You must have heard of “do what you love” cliche doing the rounds, that got famous following the Steve Jobs speech at the Stanford University. But the reality is pretty different. You build your career by doing what you hate the most. The majority of your tech career will be spent by doing what you don’t like, by grinding hard and mostly working on the legacy code written by previous programmers who have left the organization.
When you are starting out your career as a beginner, you don’t know what your passion is and what you like the most. You discover everything along the way. When I started off my career I had nobody around who can guide me to build my career, to show the absolute path to move into, or give the clear idea on the right technology to learn.
I learned everything through experimenting, failing, and trying multiple things. When you continue to do what you hate and work your way through shit for long, gradually you tend to start liking your work. So the actual mantra is “love what you do”, not do what you love.
Learn about Technology trends
Ever since the advent of computing, there has been a technology trend every 5 years that shapes the landscape of the Tech world. There was an Internet and Dot Com boom in the 90s, an Open Source boom around 2000 and now the current technology trends are AI & Machine Learning, Data Science & Big Data, Cloud Computing, DevOps, IoT, Blockchain & Cryptocurrency, et al.
You have to figure out your area of interest and choose the career path in accordance with that. Be aware that these are mere buzz words and fancy names, the fundamentals are always the same. Get your basics right. Your ability to learn anything new and pick up the tools & frameworks as you work anywhere is the way to go.
The perk of working in the tech industry is that once you fix any coding issue or solve a hard problem, it gets sort of addictive to solve more problems and write more codes. It increases your confidence in your ability. You start enjoying the process and get a sense of fulfillment.
Work on your “Why”
Enough discussion on “How” to grow technical skills, but these all learning won’t be possible without your strong “Why”. Around 90% of folks are not willing to learn new skills, either they have become complacent in their current job or they are too lazy to upgrade themselves. The vast majority of the folks don’t want to break their status quo.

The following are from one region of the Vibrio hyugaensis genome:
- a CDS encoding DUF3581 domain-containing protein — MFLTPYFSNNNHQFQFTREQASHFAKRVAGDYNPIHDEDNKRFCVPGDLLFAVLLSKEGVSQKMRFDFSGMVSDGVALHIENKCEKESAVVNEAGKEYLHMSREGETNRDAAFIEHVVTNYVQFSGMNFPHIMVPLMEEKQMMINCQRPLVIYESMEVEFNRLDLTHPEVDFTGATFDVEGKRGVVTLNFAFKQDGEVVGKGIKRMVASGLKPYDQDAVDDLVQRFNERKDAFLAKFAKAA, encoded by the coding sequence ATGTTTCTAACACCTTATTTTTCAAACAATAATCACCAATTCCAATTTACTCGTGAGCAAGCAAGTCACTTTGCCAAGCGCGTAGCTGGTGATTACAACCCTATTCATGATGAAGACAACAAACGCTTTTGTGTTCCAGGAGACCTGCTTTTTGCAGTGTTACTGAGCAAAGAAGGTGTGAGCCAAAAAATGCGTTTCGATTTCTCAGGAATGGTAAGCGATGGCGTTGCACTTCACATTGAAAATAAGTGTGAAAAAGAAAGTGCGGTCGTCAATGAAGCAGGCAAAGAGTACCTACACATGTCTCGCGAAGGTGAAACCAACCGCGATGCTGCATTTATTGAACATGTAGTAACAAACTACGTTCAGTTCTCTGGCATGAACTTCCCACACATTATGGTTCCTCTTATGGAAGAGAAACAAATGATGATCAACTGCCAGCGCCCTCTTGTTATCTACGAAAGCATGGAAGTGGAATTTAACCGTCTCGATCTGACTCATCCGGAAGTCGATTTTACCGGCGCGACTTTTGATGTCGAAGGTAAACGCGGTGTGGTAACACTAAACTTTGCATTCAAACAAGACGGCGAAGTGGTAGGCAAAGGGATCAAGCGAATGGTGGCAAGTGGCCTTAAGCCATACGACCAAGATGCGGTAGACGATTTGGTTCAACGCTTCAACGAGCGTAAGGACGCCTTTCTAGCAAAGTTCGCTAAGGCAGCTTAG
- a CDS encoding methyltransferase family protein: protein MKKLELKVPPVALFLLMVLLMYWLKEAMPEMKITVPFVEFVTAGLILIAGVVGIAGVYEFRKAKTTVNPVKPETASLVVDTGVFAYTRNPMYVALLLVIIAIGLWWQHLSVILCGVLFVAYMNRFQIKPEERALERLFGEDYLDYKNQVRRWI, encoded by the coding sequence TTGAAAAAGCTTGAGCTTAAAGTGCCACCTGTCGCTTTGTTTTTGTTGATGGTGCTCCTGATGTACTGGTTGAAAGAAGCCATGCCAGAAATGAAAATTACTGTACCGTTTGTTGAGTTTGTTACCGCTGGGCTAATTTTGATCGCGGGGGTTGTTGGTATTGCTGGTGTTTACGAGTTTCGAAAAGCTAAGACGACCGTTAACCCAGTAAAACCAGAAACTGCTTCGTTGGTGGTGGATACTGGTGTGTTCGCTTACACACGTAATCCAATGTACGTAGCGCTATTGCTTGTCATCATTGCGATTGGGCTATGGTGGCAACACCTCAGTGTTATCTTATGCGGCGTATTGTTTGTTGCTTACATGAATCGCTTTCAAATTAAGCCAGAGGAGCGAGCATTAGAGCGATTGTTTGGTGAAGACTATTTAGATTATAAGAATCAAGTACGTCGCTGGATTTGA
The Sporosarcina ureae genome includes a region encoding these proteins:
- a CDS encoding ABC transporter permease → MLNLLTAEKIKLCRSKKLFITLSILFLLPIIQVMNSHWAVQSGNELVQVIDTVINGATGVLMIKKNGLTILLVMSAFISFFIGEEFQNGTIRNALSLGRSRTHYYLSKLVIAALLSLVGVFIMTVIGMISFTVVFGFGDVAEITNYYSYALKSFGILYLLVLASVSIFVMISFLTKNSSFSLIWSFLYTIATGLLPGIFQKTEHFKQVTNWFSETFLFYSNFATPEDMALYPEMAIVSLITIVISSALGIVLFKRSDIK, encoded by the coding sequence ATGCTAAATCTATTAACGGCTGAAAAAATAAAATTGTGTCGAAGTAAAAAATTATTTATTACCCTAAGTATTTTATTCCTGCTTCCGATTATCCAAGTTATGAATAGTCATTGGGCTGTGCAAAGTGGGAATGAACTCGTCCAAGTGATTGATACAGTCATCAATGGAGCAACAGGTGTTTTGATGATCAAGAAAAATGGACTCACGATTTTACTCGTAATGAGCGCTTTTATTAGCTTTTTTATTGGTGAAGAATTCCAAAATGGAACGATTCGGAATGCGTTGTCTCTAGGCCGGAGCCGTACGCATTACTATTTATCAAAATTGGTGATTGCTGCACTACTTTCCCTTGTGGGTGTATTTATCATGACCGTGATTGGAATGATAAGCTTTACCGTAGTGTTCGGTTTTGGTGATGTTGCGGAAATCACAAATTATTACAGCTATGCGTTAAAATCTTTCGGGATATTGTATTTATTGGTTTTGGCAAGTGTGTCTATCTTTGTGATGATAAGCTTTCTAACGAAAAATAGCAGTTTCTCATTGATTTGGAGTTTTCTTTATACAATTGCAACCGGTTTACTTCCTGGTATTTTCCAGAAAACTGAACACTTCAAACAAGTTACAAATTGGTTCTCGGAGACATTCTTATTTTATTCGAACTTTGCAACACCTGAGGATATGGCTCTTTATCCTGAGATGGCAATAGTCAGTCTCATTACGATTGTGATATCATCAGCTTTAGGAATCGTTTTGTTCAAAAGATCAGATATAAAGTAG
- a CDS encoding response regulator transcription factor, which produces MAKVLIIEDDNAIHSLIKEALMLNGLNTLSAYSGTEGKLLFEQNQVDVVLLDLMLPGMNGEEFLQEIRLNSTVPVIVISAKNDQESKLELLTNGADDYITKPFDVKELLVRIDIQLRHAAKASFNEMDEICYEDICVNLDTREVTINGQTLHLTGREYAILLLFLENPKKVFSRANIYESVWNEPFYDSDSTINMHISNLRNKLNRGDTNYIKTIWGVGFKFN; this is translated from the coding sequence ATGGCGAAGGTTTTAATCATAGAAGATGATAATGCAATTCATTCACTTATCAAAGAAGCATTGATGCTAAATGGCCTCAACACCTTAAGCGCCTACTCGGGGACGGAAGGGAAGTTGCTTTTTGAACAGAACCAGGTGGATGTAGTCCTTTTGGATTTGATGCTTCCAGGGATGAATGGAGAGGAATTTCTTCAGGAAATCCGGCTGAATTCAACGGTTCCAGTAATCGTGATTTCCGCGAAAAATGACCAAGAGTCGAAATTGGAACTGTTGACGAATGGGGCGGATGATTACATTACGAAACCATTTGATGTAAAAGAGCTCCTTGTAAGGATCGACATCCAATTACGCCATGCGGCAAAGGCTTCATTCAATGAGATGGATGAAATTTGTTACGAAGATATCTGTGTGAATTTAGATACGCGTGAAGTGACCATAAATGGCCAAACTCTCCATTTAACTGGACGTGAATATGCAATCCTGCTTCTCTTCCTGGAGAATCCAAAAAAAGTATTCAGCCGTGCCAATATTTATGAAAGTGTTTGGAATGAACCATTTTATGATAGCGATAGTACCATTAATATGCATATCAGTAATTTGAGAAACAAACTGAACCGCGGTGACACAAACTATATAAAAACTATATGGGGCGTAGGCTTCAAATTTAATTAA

There are hundreds of resources already available online to learn Coding, System design, Tools & Frameworks, and latest technologies, but how many folks try to learn those. They watch some random YouTube videos or waste their time on social media instead. Chronic procrastination seems to be looming large.
Though it is true that the life of a Software Professional is full of challenges in almost all metro cities. Apart from the usual 8-9 hours of office time and 2-3 hours of traffic time, you hardly get any time to update yourself on new technologies or work on the side projects. It’s not easy to manage the time & energy to keep up with the demand for a technological career.
There is a steep learning curve for any technical skills. You will have to steal some time from your personal family time or deprive yourself of some sleep or try to squeeze time on weekends amidst personal works.
There must be strong reasons to be able to upgrade yourself. No amount of resources or suggestions will help unless you have an intrinsic motivation for the same. Extrinsic motivation like money alone can’t help you survive in the technical field for long.
In the days of super busyness and instant notifications, it has become less about the time management and more about the energy management and attention management. Look around, resources are everywhere, its how much you are willing to sacrifice on your comfort that matters.
You must get a clear sense of “why” are you doing what you are doing. Your “why” must be bigger than your discomfort. You can either crib & complain or grind & grow, but not both !!